From a big-picture perspective, the bailouts helped Greece … but they didn’t cure the disease. That’s because the money was mainly used to pay off loans rather than stimulate the economy. The austerity measures that went along with the bailouts, meanwhile probably had a negative effect on the economy overall. Think of Greece like a leaking ship. The bailouts did their job and plugged the leaks, but they also made life far more miserable for the people onboard … and did nothing to make the ship any more sea-worthy.
All that drama has been playing out over the past several years. So why is Greece back in the news again? Because Greece has finally defaulted on its debt. The bailouts, it seems, merely delayed the inevitable. (Which may be a good thing from a global point of view, as the world is better equipped to deal with Greek bankruptcy than it was during the recession.) Recently, the Greek government announced it would not be able to make a scheduled debt payment of $1.6 billion to the International Monetary Fund. In addition, Greece will probably soon default on many of its other obligations, both to bond holders and the European Central Bank.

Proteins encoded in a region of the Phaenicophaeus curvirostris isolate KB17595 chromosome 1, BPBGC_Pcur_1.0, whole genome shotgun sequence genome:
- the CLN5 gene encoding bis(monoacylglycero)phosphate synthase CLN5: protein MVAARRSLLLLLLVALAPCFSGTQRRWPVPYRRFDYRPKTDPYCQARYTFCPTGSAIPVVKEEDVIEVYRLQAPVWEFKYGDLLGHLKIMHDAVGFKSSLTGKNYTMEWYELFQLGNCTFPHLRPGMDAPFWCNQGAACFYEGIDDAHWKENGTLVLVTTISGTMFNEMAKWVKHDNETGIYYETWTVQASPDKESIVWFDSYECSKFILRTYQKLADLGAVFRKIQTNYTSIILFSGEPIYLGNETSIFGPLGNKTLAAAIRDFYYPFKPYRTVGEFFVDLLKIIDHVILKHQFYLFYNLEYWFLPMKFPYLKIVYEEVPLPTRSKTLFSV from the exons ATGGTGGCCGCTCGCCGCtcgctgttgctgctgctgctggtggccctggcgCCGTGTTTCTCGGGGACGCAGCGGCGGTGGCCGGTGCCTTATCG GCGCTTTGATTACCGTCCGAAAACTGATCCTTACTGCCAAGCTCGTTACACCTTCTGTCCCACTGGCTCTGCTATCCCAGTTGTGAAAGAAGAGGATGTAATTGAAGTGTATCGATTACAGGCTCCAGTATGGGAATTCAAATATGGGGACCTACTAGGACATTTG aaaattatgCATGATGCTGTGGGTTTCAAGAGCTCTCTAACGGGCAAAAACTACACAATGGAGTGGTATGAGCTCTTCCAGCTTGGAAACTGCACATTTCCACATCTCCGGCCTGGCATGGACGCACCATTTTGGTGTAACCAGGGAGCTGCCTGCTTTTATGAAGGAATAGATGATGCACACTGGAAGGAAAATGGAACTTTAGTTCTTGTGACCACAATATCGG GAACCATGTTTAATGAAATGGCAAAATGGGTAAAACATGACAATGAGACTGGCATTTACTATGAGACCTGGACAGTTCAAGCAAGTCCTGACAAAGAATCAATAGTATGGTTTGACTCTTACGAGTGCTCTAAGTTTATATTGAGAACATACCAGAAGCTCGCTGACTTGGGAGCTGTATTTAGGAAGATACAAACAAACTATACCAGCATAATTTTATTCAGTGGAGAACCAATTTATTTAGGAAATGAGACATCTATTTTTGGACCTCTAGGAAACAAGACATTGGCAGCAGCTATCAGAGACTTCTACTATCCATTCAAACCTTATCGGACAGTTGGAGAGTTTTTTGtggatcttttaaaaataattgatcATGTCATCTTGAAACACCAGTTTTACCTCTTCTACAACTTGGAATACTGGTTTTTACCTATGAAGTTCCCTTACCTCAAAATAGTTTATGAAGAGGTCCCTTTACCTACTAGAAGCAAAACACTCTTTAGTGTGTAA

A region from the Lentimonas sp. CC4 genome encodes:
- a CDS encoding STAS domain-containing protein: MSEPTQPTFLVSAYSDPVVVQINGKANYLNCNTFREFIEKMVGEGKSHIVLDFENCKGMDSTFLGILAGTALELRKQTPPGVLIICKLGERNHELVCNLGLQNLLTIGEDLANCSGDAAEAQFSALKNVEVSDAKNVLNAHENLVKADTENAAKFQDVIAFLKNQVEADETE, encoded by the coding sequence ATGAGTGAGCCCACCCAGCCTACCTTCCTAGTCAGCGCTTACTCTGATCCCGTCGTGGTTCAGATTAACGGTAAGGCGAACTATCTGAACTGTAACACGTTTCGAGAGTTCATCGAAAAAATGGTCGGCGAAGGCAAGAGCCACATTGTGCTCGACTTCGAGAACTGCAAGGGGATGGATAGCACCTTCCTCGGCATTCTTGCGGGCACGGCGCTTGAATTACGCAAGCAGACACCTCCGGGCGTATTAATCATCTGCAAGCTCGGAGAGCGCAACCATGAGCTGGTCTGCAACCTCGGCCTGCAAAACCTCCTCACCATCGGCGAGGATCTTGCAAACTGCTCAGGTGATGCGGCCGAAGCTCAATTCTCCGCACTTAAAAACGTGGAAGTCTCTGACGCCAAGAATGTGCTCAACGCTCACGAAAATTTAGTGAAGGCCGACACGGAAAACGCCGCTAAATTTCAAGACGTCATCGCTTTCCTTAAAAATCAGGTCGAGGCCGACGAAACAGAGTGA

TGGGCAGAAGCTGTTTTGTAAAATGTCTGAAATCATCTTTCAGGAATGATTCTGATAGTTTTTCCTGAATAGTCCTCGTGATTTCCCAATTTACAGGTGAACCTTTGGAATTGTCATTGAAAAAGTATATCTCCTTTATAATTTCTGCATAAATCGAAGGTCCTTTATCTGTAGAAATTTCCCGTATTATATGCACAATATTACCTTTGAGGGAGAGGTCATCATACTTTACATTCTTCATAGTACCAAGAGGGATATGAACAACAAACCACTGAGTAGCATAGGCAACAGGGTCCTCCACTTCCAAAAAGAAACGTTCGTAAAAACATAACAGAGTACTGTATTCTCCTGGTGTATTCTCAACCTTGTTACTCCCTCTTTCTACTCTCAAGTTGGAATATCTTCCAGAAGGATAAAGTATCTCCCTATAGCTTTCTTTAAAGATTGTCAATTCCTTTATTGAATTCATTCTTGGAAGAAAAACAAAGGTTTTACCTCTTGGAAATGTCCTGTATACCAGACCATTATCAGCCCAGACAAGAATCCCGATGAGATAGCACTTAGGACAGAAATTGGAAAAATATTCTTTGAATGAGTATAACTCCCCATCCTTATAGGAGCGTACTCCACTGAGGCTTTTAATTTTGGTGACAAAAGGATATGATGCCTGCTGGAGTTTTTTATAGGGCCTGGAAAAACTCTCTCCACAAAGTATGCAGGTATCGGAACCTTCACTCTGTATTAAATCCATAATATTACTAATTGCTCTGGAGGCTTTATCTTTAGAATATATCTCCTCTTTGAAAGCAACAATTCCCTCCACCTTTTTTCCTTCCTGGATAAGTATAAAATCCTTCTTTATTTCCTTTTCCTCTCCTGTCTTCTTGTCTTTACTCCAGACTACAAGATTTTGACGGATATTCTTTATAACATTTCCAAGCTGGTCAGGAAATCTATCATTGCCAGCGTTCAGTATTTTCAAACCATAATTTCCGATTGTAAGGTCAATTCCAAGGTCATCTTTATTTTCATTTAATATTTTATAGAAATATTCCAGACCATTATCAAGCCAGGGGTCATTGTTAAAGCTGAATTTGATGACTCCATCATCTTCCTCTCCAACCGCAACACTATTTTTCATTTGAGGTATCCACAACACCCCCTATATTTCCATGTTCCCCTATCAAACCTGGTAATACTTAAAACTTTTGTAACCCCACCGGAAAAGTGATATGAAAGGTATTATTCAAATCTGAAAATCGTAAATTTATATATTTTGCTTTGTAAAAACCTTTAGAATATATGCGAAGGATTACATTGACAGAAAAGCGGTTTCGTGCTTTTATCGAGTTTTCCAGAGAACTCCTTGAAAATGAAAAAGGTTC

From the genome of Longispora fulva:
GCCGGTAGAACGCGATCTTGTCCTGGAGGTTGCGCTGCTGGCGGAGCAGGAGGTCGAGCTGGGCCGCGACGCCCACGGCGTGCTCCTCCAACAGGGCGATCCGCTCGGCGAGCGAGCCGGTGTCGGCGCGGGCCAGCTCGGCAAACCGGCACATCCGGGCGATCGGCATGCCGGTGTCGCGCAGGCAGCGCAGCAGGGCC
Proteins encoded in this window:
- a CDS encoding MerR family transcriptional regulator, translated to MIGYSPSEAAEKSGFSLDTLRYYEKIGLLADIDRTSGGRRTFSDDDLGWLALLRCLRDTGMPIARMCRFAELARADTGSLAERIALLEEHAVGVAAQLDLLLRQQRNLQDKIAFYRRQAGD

Essentially, it’s the same plot all over again with a similar script. Greece has asked Europe for another bailout. Greece’s creditors have responded by saying, “Maybe, but you’ll have to accept some extremely tough terms in exchange.” (In other words, more austerity.)